Note: The following appears in the NC State gameday football program
Ten years ago, Dabo Swinney became Clemson’s head coach. Well, sort of. He became the interim head coach on a tumultuous day (Oct. 13, 2008) and coached his first Clemson game five days later, a sunny Saturday afternoon against Georgia Tech and first-year head coach Paul Johnson.
The Tigers lost that contest by a score of 21-17. It was a miracle the game was that close considering the off-the-field circumstances combined with having to face Johnson’s potent option offense. That Georgia Tech squad finished the season with nine victories and a top-25 ranking.
After leading the Tigers to a 4-2 record as interim coach in the 2008 regular season, including a convincing 31-14 victory over hall of fame head coach Steve Spurrier and the rival Gamecocks, the interim tag was removed from Swinney’s title by athletic director Terry Don Phillips during a Dec. 1 press conference at Memorial Stadium.
There was much criticism of the hire locally and nationally because Swinney had not even been an offensive or defensive coordinator at his previous coaching appointments.
But Phillips had followed Swinney closely at practice, in dealing with the media, in dealing with Clemson administrators in the athletic department and across campus, in communicating with the Clemson fanbase after he received the interim title and most importantly, in working with his players.
His relationship with the players, not just the ones he coached at wide receiver, had a big impact on Phillips. He knew Swinney had personally recruited 38 of the 85 Tigers that were on scholarship when the 2008 season began.
Let’s take a look at Swinney’s first 10 years by the numbers in all areas of the program:
Clemson won the 2016 national championship, the second title for the program and first in 35 years. The season included seven wins by seven points or less, a school record and a total that represented half of Clemson’s 14 wins. The Tigers accomplished the feat against the nation’s most difficult schedule in terms of opponent winning percentage.
The Tigers have won four ACC titles (2011,15,16,17) under Swinney’s direction. Clemson had not won an ACC championship in 20 years prior to its 2011 title. If Clemson wins the ACC championship this year, this senior class will be the first in ACC history to win four league titles outright.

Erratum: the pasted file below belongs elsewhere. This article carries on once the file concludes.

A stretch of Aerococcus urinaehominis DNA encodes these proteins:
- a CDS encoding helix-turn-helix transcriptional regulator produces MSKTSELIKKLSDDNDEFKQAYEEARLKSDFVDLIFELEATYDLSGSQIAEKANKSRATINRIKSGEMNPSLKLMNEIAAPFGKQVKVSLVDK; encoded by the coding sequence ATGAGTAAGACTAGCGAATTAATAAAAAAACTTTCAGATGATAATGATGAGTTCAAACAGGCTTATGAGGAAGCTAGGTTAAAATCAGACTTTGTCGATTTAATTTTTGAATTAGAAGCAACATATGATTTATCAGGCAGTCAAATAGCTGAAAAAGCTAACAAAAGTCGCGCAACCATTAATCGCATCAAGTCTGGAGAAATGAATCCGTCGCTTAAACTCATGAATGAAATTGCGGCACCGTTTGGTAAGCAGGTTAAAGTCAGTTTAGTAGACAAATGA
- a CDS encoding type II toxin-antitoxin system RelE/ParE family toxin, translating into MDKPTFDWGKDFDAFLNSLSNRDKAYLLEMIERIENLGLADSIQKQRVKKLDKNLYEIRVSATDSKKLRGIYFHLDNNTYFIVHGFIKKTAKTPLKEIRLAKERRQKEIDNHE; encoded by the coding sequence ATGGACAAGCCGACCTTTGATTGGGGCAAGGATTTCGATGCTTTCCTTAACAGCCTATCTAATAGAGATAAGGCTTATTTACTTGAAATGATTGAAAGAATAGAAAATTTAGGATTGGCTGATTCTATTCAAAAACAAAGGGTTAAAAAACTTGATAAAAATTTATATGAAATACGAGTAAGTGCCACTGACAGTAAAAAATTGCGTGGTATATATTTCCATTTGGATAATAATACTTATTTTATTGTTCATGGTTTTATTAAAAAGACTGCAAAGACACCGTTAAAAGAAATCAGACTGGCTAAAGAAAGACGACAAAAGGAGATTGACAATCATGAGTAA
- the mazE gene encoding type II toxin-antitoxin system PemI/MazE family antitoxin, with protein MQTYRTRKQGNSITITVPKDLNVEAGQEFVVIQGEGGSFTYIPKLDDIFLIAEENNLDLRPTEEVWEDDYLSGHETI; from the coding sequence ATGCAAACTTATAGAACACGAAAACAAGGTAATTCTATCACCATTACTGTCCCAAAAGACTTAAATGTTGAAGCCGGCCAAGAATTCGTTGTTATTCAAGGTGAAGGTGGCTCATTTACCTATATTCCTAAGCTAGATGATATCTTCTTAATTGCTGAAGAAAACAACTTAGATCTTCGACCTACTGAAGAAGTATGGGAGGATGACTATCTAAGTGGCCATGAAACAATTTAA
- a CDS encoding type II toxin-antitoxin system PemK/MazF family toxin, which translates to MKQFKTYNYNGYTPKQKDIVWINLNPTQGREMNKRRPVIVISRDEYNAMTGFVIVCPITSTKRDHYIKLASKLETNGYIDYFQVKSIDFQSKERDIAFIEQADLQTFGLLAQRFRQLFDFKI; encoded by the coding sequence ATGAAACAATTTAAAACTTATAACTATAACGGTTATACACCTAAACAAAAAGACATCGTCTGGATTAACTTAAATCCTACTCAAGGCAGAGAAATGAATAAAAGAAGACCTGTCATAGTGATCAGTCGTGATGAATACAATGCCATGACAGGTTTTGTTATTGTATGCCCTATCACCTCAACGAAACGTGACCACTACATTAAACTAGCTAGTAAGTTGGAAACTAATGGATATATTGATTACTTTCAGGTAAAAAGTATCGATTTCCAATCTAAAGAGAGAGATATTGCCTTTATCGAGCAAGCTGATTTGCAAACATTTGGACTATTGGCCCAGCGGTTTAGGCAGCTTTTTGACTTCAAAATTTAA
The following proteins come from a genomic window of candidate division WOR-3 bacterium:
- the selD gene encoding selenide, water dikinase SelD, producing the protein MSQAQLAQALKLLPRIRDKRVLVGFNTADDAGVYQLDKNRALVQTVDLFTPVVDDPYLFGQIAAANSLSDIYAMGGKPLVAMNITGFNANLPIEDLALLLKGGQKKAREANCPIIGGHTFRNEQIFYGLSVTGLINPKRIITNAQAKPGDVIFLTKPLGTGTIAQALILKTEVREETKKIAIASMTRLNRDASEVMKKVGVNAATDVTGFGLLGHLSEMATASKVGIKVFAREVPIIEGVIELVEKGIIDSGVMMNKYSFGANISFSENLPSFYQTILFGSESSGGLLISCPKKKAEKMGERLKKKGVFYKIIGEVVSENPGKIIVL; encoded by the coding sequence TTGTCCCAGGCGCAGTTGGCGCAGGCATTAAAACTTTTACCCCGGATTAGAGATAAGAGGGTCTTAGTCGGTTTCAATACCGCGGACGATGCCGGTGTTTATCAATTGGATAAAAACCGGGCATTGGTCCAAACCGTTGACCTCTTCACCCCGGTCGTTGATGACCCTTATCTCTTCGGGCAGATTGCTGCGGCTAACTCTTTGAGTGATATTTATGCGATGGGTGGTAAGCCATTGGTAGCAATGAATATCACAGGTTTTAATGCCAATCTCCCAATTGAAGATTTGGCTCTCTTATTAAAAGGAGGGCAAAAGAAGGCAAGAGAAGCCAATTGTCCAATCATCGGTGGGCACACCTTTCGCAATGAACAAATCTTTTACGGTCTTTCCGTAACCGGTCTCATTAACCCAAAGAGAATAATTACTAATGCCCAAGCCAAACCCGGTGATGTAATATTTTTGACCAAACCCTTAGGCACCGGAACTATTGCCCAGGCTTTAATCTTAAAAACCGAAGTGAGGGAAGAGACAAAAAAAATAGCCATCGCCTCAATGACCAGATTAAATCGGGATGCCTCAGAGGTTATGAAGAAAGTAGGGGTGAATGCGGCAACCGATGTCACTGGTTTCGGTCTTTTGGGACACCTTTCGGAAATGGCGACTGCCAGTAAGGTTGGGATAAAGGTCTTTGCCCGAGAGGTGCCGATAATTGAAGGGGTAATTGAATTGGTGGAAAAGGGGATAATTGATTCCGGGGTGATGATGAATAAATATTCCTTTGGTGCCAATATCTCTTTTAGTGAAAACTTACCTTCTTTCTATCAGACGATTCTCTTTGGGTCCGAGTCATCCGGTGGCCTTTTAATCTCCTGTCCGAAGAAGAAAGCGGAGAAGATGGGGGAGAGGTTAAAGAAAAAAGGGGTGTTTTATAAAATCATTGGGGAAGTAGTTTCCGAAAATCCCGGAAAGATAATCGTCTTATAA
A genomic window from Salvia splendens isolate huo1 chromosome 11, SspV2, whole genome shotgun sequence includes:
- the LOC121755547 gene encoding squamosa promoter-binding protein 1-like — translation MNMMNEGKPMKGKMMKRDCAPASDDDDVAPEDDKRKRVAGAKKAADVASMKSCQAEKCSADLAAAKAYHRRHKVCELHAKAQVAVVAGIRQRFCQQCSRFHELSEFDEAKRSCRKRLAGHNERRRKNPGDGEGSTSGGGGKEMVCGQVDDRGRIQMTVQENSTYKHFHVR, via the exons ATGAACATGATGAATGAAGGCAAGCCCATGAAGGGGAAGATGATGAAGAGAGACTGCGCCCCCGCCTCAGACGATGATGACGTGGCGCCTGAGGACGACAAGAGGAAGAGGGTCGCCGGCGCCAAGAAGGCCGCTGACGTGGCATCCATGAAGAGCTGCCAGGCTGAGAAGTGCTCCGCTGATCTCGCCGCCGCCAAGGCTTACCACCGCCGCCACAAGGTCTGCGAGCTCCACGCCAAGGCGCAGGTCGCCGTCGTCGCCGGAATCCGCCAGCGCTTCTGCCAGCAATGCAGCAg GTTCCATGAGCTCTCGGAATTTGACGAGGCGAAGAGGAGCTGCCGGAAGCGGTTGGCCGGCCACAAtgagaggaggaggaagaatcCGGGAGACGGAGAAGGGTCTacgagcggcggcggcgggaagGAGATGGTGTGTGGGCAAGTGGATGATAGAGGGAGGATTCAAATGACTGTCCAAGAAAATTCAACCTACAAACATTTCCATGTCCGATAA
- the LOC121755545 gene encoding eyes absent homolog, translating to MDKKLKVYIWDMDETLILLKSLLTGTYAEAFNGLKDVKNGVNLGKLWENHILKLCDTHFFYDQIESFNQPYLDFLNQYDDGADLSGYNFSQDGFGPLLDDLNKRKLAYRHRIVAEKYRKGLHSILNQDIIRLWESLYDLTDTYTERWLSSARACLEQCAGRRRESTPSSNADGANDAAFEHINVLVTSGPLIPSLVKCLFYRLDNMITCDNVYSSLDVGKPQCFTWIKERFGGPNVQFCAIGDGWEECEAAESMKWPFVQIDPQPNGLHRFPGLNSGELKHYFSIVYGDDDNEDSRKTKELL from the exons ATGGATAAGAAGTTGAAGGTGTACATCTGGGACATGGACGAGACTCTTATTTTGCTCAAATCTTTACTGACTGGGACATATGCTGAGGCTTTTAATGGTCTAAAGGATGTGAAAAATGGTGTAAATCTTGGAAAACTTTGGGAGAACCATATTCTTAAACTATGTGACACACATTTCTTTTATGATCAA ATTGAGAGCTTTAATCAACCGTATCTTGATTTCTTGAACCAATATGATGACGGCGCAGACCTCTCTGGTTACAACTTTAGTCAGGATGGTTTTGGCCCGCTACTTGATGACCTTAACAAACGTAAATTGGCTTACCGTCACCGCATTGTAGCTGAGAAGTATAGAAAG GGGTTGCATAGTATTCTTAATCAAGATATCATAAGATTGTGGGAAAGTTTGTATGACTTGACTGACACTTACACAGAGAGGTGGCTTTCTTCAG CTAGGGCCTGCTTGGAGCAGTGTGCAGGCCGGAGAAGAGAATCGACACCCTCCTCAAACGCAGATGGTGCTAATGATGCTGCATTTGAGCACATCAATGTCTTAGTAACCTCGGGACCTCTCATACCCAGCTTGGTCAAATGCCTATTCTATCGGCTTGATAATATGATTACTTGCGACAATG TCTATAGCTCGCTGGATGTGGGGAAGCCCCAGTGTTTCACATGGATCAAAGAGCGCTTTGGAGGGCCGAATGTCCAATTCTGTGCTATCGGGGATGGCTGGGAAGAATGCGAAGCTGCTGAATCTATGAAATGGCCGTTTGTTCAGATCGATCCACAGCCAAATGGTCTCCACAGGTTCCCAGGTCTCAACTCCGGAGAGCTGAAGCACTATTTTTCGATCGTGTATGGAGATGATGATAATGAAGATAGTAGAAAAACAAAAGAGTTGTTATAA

Five seasons in a row (2011-15), Clemson finished in the top 25 of both polls and in the top-10 percent of APR scores, the only school in the nation to do it.
Each of the last seven years, Clemson’s final ranking has been at least the same as its preseason ranking. That is an indication of a team realizing its potential. Swinney is the only coach in college football history to do that seven years in a row.
Swinney has made AP top-10 rankings commonplace. Entering today’s game with NC State, Clemson has been ranked in the top 10 for 51 consecutive polls, tied for the longest streak in the nation with Alabama. Prior to Swinney’s arrival, Clemson’s longest streak of top-10 rankings was 10.
Clemson has been ranked in the top four of the College Football Playoff for 18 consecutive listings, or every listing since the first one of 2015.
Clemson has 26 victories against top-25 teams during his tenure as head coach. That includes a 15-2 record in the last four years. Seven of those wins came against top-10 teams, including Clemson’s first win over the No. 1 and No. 2 teams in the nation.
Clemson has 94 victories in the decade of the 2010s, already the most in a decade in school history. We still have the rest of this year and all of the 2019 season to count.
Ninety-eight percent (198 of 202) of the seniors who have played under Swinney since he became the permanent head coach in 2008 have earned their Clemson degree. All 24 seniors on the 2016 national championship team have their degrees as well.
The number of wins Swinney has versus just 30 losses, good for a 78.1 percent winning mark. When the Tigers defeated Syracuse on Sept. 29, it gave Swinney more wins at Clemson than Knute Rockne had at Notre Dame. When the Tigers won at Wake Forest on Oct. 6, it meant Swinney had a higher career winning percentage than Bear Bryant. As a graduate of Alabama, no one has more appreciation for that last fact than Swinney.